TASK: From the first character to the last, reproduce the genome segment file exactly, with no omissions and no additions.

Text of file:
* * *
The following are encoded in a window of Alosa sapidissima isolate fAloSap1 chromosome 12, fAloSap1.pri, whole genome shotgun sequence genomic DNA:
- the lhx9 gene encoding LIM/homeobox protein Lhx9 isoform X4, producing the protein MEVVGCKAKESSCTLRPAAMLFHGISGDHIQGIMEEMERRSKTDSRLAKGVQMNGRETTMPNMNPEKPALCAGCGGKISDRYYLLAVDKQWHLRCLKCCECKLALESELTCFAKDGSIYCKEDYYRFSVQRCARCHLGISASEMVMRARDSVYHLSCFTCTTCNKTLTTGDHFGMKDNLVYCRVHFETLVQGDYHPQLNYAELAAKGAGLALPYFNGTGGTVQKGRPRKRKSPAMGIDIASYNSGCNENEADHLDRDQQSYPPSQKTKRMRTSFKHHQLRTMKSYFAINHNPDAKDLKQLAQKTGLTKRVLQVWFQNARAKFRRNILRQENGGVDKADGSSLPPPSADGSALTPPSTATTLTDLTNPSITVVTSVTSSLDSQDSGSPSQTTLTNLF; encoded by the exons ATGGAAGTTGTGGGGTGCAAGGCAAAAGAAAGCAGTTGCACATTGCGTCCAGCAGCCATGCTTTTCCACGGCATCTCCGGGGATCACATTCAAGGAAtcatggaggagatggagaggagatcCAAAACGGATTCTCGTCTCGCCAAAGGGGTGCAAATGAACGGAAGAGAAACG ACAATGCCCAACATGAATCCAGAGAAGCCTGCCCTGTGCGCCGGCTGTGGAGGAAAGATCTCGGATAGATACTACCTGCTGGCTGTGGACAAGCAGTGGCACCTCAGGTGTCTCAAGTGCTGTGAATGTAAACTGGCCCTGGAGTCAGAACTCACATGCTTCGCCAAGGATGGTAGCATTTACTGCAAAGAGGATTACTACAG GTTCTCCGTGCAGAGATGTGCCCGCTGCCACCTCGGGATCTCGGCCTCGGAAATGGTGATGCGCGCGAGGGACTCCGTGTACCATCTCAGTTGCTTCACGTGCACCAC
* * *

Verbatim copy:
The following are encoded in a window of Alosa sapidissima isolate fAloSap1 chromosome 12, fAloSap1.pri, whole genome shotgun sequence genomic DNA:
- the lhx9 gene encoding LIM/homeobox protein Lhx9 isoform X4, producing the protein MEVVGCKAKESSCTLRPAAMLFHGISGDHIQGIMEEMERRSKTDSRLAKGVQMNGRETTMPNMNPEKPALCAGCGGKISDRYYLLAVDKQWHLRCLKCCECKLALESELTCFAKDGSIYCKEDYYRFSVQRCARCHLGISASEMVMRARDSVYHLSCFTCTTCNKTLTTGDHFGMKDNLVYCRVHFETLVQGDYHPQLNYAELAAKGAGLALPYFNGTGGTVQKGRPRKRKSPAMGIDIASYNSGCNENEADHLDRDQQSYPPSQKTKRMRTSFKHHQLRTMKSYFAINHNPDAKDLKQLAQKTGLTKRVLQVWFQNARAKFRRNILRQENGGVDKADGSSLPPPSADGSALTPPSTATTLTDLTNPSITVVTSVTSSLDSQDSGSPSQTTLTNLF; encoded by the exons ATGGAAGTTGTGGGGTGCAAGGCAAAAGAAAGCAGTTGCACATTGCGTCCAGCAGCCATGCTTTTCCACGGCATCTCCGGGGATCACATTCAAGGAAtcatggaggagatggagaggagatcCAAAACGGATTCTCGTCTCGCCAAAGGGGTGCAAATGAACGGAAGAGAAACG ACAATGCCCAACATGAATCCAGAGAAGCCTGCCCTGTGCGCCGGCTGTGGAGGAAAGATCTCGGATAGATACTACCTGCTGGCTGTGGACAAGCAGTGGCACCTCAGGTGTCTCAAGTGCTGTGAATGTAAACTGGCCCTGGAGTCAGAACTCACATGCTTCGCCAAGGATGGTAGCATTTACTGCAAAGAGGATTACTACAG GTTCTCCGTGCAGAGATGTGCCCGCTGCCACCTCGGGATCTCGGCCTCGGAAATGGTGATGCGCGCGAGGGACTCCGTGTACCATCTCAGTTGCTTCACGTGCACCAC